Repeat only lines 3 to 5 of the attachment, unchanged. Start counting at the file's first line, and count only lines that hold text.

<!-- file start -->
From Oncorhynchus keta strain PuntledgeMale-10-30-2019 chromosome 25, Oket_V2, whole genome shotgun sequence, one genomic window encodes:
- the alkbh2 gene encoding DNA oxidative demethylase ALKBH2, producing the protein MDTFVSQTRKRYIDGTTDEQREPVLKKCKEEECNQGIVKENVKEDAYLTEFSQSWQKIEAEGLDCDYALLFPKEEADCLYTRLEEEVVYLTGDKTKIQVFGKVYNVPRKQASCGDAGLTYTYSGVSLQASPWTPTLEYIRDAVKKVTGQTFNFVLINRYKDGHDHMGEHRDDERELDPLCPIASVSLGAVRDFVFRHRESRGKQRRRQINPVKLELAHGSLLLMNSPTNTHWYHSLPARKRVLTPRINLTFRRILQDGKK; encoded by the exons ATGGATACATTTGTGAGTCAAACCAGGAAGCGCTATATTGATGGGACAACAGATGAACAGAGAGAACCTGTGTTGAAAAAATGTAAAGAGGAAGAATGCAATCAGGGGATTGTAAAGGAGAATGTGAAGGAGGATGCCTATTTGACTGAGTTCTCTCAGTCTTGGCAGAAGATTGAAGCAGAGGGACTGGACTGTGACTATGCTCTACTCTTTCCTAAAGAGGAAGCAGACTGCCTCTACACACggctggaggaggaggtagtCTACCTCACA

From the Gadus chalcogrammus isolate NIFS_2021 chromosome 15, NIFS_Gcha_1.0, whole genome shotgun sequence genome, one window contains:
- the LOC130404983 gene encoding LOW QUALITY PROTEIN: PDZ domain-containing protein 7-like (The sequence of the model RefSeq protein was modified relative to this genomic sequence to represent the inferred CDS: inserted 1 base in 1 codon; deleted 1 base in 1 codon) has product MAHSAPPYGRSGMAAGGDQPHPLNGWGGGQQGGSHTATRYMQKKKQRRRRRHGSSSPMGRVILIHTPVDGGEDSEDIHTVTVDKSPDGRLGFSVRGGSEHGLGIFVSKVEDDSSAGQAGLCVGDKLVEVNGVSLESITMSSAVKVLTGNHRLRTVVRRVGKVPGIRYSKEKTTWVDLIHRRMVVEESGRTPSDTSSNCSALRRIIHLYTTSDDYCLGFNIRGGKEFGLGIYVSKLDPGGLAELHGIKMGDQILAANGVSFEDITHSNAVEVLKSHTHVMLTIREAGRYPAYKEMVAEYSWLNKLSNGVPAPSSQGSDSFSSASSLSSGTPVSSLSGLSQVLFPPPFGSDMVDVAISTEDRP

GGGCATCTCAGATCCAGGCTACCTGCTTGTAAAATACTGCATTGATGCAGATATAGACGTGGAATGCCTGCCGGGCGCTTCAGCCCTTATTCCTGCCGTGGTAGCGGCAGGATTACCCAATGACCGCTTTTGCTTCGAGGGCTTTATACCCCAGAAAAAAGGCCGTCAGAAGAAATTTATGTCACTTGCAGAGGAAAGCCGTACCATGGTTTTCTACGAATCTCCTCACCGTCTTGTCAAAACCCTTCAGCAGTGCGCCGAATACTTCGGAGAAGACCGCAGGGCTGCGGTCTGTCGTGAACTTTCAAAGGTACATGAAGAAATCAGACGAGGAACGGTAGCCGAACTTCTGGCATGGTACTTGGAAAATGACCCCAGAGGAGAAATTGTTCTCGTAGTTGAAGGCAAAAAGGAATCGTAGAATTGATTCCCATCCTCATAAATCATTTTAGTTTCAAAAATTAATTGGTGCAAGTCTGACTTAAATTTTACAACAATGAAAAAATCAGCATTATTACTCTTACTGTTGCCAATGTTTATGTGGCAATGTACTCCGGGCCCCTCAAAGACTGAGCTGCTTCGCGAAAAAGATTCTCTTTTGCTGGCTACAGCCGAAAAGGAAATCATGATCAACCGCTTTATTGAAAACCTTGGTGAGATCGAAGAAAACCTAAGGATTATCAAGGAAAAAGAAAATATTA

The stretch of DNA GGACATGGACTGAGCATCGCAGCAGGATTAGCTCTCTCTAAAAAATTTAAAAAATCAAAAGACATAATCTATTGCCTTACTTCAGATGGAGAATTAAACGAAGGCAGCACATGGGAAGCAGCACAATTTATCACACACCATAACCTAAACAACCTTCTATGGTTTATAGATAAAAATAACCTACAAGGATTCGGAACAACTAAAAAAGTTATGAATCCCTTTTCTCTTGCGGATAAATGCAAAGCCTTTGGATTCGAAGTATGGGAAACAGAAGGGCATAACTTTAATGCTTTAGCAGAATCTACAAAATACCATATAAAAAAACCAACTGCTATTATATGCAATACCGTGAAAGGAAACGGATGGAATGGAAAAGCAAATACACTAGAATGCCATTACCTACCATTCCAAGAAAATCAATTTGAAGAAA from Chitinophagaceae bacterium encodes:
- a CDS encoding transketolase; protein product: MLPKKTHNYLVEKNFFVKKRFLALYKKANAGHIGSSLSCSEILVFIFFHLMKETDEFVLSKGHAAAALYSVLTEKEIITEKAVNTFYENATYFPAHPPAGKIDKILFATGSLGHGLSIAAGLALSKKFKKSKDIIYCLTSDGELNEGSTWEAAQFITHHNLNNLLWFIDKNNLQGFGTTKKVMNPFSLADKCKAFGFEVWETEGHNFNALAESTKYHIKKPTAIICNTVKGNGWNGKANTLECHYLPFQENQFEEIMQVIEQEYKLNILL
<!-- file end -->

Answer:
From the Gadus chalcogrammus isolate NIFS_2021 chromosome 15, NIFS_Gcha_1.0, whole genome shotgun sequence genome, one window contains:
- the LOC130404983 gene encoding LOW QUALITY PROTEIN: PDZ domain-containing protein 7-like (The sequence of the model RefSeq protein was modified relative to this genomic sequence to represent the inferred CDS: inserted 1 base in 1 codon; deleted 1 base in 1 codon) has product MAHSAPPYGRSGMAAGGDQPHPLNGWGGGQQGGSHTATRYMQKKKQRRRRRHGSSSPMGRVILIHTPVDGGEDSEDIHTVTVDKSPDGRLGFSVRGGSEHGLGIFVSKVEDDSSAGQAGLCVGDKLVEVNGVSLESITMSSAVKVLTGNHRLRTVVRRVGKVPGIRYSKEKTTWVDLIHRRMVVEESGRTPSDTSSNCSALRRIIHLYTTSDDYCLGFNIRGGKEFGLGIYVSKLDPGGLAELHGIKMGDQILAANGVSFEDITHSNAVEVLKSHTHVMLTIREAGRYPAYKEMVAEYSWLNKLSNGVPAPSSQGSDSFSSASSLSSGTPVSSLSGLSQVLFPPPFGSDMVDVAISTEDRP

GGGCATCTCAGATCCAGGCTACCTGCTTGTAAAATACTGCATTGATGCAGATATAGACGTGGAATGCCTGCCGGGCGCTTCAGCCCTTATTCCTGCCGTGGTAGCGGCAGGATTACCCAATGACCGCTTTTGCTTCGAGGGCTTTATACCCCAGAAAAAAGGCCGTCAGAAGAAATTTATGTCACTTGCAGAGGAAAGCCGTACCATGGTTTTCTACGAATCTCCTCACCGTCTTGTCAAAACCCTTCAGCAGTGCGCCGAATACTTCGGAGAAGACCGCAGGGCTGCGGTCTGTCGTGAACTTTCAAAGGTACATGAAGAAATCAGACGAGGAACGGTAGCCGAACTTCTGGCATGGTACTTGGAAAATGACCCCAGAGGAGAAATTGTTCTCGTAGTTGAAGGCAAAAAGGAATCGTAGAATTGATTCCCATCCTCATAAATCATTTTAGTTTCAAAAATTAATTGGTGCAAGTCTGACTTAAATTTTACAACAATGAAAAAATCAGCATTATTACTCTTACTGTTGCCAATGTTTATGTGGCAATGTACTCCGGGCCCCTCAAAGACTGAGCTGCTTCGCGAAAAAGATTCTCTTTTGCTGGCTACAGCCGAAAAGGAAATCATGATCAACCGCTTTATTGAAAACCTTGGTGAGATCGAAGAAAACCTAAGGATTATCAAGGAAAAAGAAAATATTA